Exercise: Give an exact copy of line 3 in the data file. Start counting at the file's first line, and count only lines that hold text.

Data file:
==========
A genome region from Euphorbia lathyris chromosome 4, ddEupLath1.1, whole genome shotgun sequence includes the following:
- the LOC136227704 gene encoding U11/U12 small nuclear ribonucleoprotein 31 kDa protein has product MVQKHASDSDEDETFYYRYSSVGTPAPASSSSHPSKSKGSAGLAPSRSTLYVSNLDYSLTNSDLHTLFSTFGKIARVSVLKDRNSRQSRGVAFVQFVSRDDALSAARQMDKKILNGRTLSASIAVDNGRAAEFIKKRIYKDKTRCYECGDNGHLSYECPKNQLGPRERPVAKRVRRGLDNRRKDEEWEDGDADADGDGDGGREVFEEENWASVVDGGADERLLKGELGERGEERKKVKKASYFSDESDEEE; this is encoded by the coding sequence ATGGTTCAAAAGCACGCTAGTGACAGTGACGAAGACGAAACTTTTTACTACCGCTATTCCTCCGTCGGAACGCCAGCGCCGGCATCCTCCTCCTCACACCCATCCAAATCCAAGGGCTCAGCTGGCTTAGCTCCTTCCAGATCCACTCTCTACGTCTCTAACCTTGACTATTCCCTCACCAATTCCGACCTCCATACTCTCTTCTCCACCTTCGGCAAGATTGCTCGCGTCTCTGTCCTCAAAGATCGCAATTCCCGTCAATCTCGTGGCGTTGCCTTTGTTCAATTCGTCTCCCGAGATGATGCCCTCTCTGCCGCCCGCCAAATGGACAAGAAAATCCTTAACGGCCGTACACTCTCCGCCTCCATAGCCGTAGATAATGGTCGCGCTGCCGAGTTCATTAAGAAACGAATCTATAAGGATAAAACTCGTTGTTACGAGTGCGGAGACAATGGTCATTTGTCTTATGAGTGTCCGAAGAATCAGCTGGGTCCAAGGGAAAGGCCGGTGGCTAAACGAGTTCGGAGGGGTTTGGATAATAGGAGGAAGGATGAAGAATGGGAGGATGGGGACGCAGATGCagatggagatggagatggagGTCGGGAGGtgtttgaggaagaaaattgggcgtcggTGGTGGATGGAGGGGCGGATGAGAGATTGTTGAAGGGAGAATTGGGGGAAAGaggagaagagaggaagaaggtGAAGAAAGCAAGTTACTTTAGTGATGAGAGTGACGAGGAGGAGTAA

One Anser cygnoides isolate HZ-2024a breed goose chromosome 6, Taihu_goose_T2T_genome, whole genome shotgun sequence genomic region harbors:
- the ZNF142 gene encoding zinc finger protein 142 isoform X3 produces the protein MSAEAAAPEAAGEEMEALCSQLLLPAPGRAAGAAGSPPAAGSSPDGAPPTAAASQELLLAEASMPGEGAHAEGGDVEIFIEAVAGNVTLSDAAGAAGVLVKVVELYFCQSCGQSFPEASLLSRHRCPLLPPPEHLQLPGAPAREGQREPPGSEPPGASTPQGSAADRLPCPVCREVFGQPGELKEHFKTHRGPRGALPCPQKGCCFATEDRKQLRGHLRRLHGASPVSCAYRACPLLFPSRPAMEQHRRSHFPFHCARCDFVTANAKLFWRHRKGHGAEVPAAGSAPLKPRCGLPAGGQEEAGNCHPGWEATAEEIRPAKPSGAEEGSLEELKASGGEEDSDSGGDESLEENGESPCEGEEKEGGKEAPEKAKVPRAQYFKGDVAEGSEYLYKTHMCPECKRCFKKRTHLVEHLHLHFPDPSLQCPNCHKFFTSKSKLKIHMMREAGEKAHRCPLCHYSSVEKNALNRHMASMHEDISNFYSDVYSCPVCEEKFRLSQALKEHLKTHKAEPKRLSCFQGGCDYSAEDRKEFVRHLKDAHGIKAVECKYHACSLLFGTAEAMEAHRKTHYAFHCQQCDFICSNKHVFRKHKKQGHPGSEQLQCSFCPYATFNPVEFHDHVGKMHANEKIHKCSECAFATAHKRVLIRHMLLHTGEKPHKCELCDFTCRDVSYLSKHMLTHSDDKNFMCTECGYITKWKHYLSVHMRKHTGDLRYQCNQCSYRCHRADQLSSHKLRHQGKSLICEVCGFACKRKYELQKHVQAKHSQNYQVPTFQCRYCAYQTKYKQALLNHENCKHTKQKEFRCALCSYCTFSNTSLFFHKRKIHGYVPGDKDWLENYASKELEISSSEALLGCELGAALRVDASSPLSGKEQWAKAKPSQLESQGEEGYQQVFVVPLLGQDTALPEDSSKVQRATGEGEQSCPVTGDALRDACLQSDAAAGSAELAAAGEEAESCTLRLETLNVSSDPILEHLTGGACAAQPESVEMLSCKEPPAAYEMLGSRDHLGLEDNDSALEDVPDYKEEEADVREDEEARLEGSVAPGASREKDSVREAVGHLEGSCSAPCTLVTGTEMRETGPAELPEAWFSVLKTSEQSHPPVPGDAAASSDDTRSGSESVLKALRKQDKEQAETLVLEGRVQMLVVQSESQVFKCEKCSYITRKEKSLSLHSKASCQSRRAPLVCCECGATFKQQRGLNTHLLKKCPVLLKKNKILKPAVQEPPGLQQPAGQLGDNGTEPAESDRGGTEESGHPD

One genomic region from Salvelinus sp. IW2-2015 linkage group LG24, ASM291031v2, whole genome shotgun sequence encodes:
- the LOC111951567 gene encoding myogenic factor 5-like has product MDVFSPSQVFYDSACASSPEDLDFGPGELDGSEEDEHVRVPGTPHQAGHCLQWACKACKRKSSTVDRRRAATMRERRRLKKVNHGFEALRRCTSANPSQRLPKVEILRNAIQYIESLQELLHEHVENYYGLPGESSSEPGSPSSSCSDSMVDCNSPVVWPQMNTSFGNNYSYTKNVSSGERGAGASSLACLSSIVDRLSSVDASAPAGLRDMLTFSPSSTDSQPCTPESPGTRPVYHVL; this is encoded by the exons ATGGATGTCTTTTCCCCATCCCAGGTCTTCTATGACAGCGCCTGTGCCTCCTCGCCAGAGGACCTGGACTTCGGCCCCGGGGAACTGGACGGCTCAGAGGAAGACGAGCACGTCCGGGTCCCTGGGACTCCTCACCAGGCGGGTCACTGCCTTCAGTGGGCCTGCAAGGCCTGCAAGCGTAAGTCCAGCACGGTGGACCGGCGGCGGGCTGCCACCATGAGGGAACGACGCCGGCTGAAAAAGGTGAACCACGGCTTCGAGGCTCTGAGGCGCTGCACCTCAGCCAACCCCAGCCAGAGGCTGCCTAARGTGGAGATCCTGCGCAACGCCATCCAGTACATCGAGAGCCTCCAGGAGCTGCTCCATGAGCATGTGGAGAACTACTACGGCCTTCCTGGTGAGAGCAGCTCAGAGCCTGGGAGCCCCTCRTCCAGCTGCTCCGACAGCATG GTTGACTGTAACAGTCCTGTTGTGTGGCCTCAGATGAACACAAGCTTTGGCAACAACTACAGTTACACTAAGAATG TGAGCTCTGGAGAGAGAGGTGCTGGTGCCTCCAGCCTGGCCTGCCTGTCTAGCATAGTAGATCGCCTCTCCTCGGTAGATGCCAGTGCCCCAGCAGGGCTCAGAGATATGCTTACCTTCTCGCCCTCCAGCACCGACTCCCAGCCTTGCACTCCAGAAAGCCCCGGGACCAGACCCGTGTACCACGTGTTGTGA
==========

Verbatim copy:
One Anser cygnoides isolate HZ-2024a breed goose chromosome 6, Taihu_goose_T2T_genome, whole genome shotgun sequence genomic region harbors: